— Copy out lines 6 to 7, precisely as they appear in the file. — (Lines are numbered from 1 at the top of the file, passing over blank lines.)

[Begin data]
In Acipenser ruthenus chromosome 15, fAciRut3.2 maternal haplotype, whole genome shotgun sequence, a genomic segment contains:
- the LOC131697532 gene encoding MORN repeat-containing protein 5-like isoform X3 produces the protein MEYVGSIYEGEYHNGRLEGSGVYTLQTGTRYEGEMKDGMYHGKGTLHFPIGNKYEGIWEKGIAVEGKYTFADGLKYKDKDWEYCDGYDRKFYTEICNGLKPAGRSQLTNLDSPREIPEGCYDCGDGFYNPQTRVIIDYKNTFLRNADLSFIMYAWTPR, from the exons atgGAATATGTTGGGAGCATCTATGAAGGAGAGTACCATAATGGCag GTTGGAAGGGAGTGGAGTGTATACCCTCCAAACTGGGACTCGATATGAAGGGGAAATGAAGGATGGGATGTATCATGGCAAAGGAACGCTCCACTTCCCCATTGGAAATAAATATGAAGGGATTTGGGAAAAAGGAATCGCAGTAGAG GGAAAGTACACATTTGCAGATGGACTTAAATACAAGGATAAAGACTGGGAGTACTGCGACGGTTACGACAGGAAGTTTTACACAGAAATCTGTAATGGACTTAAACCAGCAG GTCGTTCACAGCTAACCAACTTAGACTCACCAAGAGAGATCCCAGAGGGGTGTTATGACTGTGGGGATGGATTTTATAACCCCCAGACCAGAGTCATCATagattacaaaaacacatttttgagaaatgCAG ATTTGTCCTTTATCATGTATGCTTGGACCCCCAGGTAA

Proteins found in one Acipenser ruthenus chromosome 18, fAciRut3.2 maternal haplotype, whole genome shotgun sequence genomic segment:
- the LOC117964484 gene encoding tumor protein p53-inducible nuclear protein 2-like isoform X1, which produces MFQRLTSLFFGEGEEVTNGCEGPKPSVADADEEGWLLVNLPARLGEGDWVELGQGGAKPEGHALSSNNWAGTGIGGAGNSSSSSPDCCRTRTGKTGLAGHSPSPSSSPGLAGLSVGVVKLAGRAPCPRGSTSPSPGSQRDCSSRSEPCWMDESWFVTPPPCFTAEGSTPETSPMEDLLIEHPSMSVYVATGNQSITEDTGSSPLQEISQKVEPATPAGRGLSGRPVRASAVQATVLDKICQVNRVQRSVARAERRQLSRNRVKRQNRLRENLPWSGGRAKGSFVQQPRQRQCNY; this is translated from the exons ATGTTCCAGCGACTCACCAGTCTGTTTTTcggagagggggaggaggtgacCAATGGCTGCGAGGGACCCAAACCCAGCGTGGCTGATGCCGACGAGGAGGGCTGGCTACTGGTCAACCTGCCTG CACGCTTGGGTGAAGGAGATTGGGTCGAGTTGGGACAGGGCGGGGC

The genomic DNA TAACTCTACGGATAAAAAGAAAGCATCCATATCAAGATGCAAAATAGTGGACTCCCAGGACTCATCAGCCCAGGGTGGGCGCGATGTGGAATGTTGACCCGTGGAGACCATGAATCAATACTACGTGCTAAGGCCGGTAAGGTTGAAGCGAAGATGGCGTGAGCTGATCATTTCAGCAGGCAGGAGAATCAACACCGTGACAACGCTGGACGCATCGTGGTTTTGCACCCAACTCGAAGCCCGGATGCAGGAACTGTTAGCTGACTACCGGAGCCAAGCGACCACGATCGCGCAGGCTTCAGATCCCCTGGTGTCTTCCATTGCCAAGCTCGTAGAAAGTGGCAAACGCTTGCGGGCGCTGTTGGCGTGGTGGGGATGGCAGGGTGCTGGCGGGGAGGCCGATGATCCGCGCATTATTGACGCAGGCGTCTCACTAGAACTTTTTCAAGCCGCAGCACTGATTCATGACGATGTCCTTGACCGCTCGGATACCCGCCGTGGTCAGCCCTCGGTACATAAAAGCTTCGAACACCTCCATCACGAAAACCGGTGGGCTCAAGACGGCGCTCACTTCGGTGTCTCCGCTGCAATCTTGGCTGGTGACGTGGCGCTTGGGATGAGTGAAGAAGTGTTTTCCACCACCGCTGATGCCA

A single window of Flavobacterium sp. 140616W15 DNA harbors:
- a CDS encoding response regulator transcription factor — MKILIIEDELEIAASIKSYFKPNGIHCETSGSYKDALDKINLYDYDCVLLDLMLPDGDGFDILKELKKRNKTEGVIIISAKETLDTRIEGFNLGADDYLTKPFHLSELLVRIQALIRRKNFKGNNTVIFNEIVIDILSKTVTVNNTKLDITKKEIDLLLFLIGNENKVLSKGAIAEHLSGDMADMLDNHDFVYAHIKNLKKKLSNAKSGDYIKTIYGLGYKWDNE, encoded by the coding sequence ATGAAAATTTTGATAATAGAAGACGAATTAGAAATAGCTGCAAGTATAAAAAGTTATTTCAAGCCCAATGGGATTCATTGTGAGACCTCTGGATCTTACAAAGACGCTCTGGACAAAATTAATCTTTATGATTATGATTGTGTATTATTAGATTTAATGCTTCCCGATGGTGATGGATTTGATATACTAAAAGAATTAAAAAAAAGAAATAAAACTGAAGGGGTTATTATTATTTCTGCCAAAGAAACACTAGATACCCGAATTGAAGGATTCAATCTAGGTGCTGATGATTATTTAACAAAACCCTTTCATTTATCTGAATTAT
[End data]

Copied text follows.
A single window of Flavobacterium sp. 140616W15 DNA harbors:
- a CDS encoding response regulator transcription factor — MKILIIEDELEIAASIKSYFKPNGIHCETSGSYKDALDKINLYDYDCVLLDLMLPDGDGFDILKELKKRNKTEGVIIISAKETLDTRIEGFNLGADDYLTKPFHLSELLVRIQALIRRKNFKGNNTVIFNEIVIDILSKTVTVNNTKLDITKKEIDLLLFLIGNENKVLSKGAIAEHLSGDMADMLDNHDFVYAHIKNLKKKLSNAKSGDYIKTIYGLGYKWDNE, encoded by the coding sequence ATGAAAATTTTGATAATAGAAGACGAATTAGAAATAGCTGCAAGTATAAAAAGTTATTTCAAGCCCAATGGGATTCATTGTGAGACCTCTGGATCTTACAAAGACGCTCTGGACAAAATTAATCTTTATGATTATGATTGTGTATTATTAGATTTAATGCTTCCCGATGGTGATGGATTTGATATACTAAAAGAATTAAAAAAAAGAAATAAAACTGAAGGGGTTATTATTATTTCTGCCAAAGAAACACTAGATACCCGAATTGAAGGATTCAATCTAGGTGCTGATGATTATTTAACAAAACCCTTTCATTTATCTGAATTAT